Good Food From All Over The Map


April 10, 1994|By ELIZABETH LARGE

Aegean, 4901 Eastern Ave., (410) 633-0100. Major credit cards accepted. Open for lunch and dinner Tuesdays to Sundays. No-smoking area: yes. Prices: appetizers, $3.95- $15.95; entrees, $7.95-$19.95. ***

One of my guests ordered calamari at the Aegean. From the name and the location (where the Mediterranean used to be), he had been expecting a Greek restaurant, and he always orders calamari at Greek restaurants. Never mind that a specialty of the house is rack of lamb en croute. Never mind that you can get a New York strip forestiere here, or veal piccata Romana. Never mind that there was no baklava for dessert, but you could indulge in fallen chocolate mousse cake. He was going to have calamari.

And very good calamari it was: more tender than most, with a golden, crunchy exterior. Of course, the menu had promised the baby squid would be served with scallion butter sauce, which sounded quite elegant, but it turned out to be the same tomato cocktail sauce you get in any Greek restaurant.

That, however, is as predictable as the Aegean gets. Even though you might expect a restaurant named the Aegean to serve Greek and Middle Eastern food, and even though the owners are of Greek descent, what you actually get is an eclectic assortment of Italian, French, Middle Eastern and Maryland (crab cakes and fish stuffed with crab imperial). There's even a light-fare section on the dinner menu, basically bar food like burgers and wings.

Nor does the Aegean look like a Greek restaurant. If you had to guess, you'd say California. The dining room (although it's a little large and unbroken-up for my taste) is very pretty. Painted cream, it's been decorated in sun-washed colors, with blond wood chairs, dusty rose on white tablecloths, and flowered draperies in shades of rose, aqua and green. Only the paintings -- sunny island scenes -- will remind you of Greece.

Only one other table was occupied on this rainy, wind-swept night, so I expected the service to be just about flawless. I was surprised to be brought my first course, an Aegean shellfish stew, long before the calamari and my other guest's oysters arrived. Do I let the soup grow cold? Do I eat it up while they stare enviously? It was a bad start, but it ended up not being typical of the meal in general.

The stew was less a soup, more a shellfish combination with herb-scented stewed tomatoes. It included plump shrimp, good fresh clams and mussels in their shells and a few fat little scallops. You could eat it with a fork.

You can get oysters or clams on the half shell for a first course, but I recommend the oysters Aegean. Four tender mollusks, spinach, lump crab meat and a bit of ricotta cheese were covered with an imperial sauce flavored with dill. The promised leeks and prosciutto weren't part of the oyster I tried, which was perhaps just as well.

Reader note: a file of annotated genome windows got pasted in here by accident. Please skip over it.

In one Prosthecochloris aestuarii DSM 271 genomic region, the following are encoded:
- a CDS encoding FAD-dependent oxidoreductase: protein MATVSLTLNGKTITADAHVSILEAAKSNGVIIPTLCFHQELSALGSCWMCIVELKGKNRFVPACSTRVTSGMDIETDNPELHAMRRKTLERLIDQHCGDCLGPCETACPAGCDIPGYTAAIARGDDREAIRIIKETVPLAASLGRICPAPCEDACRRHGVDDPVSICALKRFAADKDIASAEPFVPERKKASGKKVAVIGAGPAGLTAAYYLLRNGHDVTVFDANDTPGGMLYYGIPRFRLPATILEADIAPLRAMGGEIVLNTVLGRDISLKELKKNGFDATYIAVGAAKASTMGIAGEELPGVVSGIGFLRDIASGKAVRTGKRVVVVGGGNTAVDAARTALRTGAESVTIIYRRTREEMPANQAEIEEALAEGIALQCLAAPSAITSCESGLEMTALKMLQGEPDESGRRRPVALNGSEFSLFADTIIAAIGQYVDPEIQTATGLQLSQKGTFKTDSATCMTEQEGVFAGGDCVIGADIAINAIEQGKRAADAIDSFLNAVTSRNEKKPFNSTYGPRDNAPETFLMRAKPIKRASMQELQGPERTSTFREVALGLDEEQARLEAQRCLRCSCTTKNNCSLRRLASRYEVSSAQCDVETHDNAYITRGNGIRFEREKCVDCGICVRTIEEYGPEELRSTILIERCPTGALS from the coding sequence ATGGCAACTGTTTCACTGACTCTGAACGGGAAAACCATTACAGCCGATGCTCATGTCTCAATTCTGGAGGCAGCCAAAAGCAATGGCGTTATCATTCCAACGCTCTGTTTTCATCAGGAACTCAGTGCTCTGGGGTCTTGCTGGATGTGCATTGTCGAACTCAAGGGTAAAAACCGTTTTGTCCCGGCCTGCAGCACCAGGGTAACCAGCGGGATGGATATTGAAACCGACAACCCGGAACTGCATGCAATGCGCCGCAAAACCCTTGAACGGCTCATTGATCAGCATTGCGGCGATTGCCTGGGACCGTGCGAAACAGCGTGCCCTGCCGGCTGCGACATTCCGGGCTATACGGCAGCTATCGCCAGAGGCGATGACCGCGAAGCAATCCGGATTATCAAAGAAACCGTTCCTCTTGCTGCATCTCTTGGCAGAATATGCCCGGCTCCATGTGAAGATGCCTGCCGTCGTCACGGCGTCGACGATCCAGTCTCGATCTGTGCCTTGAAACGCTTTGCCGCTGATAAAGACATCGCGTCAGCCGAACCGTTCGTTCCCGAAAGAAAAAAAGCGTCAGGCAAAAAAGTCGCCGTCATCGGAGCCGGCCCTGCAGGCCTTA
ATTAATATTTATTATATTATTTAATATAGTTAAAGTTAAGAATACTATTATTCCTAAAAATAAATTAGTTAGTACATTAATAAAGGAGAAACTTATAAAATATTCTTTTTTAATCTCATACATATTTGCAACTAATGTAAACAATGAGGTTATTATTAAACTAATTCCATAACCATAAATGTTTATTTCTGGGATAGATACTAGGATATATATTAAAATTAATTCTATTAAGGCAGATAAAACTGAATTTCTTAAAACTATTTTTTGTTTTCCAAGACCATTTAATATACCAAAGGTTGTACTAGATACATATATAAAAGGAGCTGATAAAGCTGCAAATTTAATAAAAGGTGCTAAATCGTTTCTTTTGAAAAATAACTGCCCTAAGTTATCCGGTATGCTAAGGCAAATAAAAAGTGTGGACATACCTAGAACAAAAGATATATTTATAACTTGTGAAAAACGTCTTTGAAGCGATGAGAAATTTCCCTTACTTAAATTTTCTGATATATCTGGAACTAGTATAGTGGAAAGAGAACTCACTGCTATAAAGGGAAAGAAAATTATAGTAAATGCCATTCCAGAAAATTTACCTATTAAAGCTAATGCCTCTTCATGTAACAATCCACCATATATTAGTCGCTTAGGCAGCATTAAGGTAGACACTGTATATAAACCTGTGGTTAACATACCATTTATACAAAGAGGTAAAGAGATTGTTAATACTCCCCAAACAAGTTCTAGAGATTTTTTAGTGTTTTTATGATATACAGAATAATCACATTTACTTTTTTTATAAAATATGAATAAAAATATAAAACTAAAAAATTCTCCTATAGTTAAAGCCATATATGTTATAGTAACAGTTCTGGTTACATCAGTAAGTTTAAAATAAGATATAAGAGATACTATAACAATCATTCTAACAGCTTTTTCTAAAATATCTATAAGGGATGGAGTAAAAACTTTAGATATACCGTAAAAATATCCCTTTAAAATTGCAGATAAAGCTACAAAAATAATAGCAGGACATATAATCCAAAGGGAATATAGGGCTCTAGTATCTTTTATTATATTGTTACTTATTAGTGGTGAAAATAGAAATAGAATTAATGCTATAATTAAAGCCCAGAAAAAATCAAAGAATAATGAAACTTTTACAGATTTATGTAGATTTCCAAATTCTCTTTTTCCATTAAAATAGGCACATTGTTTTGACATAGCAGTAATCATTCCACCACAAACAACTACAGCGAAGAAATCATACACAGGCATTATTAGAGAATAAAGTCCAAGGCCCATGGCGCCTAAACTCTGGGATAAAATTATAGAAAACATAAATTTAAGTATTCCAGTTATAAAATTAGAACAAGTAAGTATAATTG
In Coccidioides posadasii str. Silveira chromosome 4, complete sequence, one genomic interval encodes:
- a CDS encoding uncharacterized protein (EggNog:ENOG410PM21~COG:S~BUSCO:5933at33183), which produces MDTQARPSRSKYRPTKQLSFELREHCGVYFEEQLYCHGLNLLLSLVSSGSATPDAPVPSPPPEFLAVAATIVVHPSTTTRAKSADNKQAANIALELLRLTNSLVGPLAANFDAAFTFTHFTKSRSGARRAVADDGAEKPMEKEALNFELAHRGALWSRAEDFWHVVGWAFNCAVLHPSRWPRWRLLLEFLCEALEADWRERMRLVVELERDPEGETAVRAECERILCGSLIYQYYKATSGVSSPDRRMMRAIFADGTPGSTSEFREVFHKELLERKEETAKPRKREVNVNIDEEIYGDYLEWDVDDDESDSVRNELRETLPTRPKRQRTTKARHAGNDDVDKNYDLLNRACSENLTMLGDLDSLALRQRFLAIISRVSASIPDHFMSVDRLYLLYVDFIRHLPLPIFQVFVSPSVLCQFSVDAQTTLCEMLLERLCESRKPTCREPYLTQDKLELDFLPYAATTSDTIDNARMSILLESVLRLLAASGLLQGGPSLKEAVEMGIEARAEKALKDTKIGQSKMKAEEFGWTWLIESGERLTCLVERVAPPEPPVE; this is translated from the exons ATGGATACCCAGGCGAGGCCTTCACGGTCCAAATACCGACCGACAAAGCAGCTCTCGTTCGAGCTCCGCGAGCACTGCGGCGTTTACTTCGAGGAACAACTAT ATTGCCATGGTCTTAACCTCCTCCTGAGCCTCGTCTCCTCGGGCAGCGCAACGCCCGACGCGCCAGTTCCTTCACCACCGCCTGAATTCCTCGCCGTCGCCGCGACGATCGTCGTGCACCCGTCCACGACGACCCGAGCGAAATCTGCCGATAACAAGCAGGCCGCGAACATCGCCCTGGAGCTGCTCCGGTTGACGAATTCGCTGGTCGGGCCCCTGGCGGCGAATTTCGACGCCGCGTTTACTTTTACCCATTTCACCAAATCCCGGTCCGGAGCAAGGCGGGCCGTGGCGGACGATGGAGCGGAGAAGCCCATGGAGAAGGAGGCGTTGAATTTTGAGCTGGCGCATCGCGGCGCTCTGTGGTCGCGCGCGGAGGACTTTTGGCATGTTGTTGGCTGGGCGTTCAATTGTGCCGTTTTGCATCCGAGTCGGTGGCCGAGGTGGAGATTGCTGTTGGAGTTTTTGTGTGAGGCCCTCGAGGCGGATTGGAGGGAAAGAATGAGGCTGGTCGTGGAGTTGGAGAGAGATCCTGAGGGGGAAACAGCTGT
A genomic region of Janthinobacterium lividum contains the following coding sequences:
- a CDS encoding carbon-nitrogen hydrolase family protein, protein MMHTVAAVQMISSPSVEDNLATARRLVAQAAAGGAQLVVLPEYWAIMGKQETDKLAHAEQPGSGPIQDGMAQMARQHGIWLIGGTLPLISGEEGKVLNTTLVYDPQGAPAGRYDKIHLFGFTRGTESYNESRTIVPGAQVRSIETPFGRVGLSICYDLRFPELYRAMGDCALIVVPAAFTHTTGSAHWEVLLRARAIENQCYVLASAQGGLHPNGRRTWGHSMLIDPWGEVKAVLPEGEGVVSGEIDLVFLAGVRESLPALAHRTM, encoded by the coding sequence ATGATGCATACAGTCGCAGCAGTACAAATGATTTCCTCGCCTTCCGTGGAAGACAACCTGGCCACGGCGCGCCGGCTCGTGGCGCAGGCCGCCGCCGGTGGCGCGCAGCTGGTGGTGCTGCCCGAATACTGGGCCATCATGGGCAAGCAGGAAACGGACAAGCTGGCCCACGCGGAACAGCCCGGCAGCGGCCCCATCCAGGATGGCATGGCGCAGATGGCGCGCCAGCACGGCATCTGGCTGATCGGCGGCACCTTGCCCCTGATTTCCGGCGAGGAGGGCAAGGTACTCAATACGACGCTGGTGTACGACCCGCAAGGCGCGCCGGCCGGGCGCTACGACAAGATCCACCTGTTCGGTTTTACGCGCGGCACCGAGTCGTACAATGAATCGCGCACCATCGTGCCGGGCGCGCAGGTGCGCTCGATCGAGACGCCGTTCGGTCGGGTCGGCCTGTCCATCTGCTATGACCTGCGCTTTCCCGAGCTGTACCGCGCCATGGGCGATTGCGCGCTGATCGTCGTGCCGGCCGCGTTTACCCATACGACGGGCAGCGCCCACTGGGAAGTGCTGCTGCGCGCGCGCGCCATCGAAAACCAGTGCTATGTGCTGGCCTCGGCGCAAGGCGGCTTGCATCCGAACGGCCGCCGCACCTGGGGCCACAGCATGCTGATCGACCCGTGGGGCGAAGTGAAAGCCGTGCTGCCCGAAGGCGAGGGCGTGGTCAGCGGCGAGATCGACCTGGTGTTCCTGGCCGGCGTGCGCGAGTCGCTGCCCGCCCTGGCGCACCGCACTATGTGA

Small salads came next, not Greek ones but good all the same, with romaine, tomatoes, a little chunk of feta on the side and a creamy vinaigrette dressing.

Our waiter recommended the snapper that evening, and we were glad he had. It was grilled whole, with herbs and butter; and the fresh, succulent white flesh came away easily from the bones. It was a standout.

The kitchen's signature dish is a rack of lamb en croute. Our waiter said we could order it plain, and he preferred it that way, but it's hard to talk me out of puff pastry. The problem is that the pastry doesn't bake long enough to get quite as flaky and crisp as it should unless you order your lamb well-done.

But the chops, cooked pink as ordered, were tender and flavorful from being marinated in olive oil, balsamic vinegar and Dijon mustard. And even if the pastry was a little soft, the combination was delicious.

Less successful was chicken and shrimp saffron, a combination of white meat and large shrimp in a sweet, thick, pinkish sauce of tomatoes and cream. I'm not sure what happened to the saffron. The dish was served over rice, which means you won't get with it the good oven-baked potatoes that come with the lamb and the fish, but you will get the combination of fresh broccoli, cauliflower and squash.

The Aegean has an interesting approach to desserts: Almost everything on the pastry tray looked like a different and inventive combination of chocolate cake, chocolate mousse and whipped cream. (Oh, the Snickers cheesecake had peanuts and a good cream cheese filling, but chocolate mousse was still swirled on top.) For those who aren't chocolate lovers, the Greek pastry chef -- who wasn't there that day -- usually makes baklava and other ethnic goodies.

I understand why the owners didn't open another Greek restaurant in the spot where the Mediterranean used to be. If a Greek restaurant was going to survive here, the Mediterranean would have: Its food was good. It makes sense to offer something different than the other places in the area. What may not have made sense was to open a new restaurant this past winter. But spring is here now and if the Aegean can hang on until large numbers of customers are willing to venture out of their houses, perhaps it will succeed. The food is good enough to give it a chance.

Next: Fiori

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